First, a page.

over 3 years ago • 2 mins
The race for control of the crucial Chinese electric vehicle (EV) market got even more turbo-charged on Monday – and Tesla’s share price may not remain insulated forever ⚡️
German automaker Volkswagen – the world's largest – will spend $17 billion over the next five years collaborating with Chinese partners on the development of 15 EV and hybrid models. Building on last year’s announcement of a global $33 billion investment in cleaner transportation technology, it’s a sign of VW’s determination to take on Tesla in the world’s largest car market.
Production begins next month at two Chinese factories which VW says will eventually be capable of turning out a combined 600,000 vehicles per year – three times Tesla’s local capacity. Demand is certainly on the up: following a recent U-turn on subsidy reductions, Chinese EV sales rose 45% last month compared to August 2019. They now account for 5% of the country’s new car purchases – but China’s government wants to make that 25% by 2025 in order to hit emissions targets ✅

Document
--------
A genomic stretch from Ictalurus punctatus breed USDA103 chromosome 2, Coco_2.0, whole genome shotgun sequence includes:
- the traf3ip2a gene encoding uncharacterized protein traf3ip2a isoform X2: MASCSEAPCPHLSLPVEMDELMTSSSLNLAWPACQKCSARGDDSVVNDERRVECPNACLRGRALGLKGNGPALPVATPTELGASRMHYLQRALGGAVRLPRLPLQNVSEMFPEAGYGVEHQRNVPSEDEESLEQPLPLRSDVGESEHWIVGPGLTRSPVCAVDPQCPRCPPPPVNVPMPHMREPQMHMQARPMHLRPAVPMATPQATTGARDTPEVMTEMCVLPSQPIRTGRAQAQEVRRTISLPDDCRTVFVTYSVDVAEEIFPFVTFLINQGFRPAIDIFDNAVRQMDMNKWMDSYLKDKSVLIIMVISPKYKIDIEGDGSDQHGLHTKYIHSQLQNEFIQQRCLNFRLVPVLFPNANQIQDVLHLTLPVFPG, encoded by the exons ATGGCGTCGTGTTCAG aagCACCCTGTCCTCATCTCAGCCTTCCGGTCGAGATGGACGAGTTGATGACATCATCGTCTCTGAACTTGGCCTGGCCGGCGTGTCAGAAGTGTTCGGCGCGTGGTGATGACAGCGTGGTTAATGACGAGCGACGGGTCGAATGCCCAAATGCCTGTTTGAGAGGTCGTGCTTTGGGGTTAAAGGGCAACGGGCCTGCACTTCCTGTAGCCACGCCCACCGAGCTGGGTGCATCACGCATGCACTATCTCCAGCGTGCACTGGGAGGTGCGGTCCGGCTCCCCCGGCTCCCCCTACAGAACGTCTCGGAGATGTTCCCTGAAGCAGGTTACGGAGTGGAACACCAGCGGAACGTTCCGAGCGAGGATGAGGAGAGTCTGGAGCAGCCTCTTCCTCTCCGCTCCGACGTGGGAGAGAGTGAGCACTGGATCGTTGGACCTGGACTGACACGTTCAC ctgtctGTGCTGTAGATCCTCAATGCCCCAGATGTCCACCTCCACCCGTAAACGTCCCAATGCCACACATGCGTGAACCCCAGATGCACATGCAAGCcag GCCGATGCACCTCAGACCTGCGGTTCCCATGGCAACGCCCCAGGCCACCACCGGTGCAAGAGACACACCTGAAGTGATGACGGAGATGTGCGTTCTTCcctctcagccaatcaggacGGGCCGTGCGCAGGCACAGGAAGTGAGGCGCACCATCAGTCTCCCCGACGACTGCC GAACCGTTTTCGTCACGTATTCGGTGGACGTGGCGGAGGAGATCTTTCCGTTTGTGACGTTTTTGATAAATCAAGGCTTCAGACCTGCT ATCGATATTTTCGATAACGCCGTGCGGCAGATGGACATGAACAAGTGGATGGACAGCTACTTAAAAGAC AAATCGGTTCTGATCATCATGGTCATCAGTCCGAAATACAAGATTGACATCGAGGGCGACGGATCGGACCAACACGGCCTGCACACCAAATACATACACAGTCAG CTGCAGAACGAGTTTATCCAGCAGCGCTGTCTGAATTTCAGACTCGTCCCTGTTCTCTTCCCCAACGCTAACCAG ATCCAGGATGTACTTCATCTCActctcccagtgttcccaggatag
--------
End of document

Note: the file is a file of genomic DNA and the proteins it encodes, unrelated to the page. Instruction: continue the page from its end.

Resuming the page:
With premium vehicles particularly popular, Tesla’s Model 3 remains China’s best-selling EV for now. But the company’s admission last week that it could be three years away from producing an “affordable” – and longer-range – electric car may leave the door open for rivals to put their foot down…
VW isn’t the only firm in Tesla’s rear-view mirror. Private Chinese firm Geely – Volvo **owner and major **Daimler investor – last week unveiled new long-distance batteries which it plans to sell to competitors. VW and Ford, like Honda **and **GM, have already launched tech partnerships, while Japan’s Nissan recently announced nine new Chinese hybrid and electric cars.
With a number of local startups also accelerating their EV plans – WM Motor, for example, last week raised a record $1.5 billion from private investors – future competition looks stiff in the key Chinese market. Yet Tesla’s share price, having already made back the 10% it lost on last week’s disappointing news, implies that the company will capture 35% of global EV revenue come 2030 at today’s average Tesla selling price (ASP) – 54% if ASPs fall to 2019’s average US car price.
If deep-pocketed rivals sacrifice short-term profits to grow Chinese sales while local upstarts corner niches, Tesla’s valuation could look increasingly unrealistic – leading to more of the sort of volatility that may have contributed to the stock being overlooked for inclusion in the US S&P 500 index earlier this month. Investors would do well to keep a close eye on how the crowded Chinese EV market develops... 🚗💨
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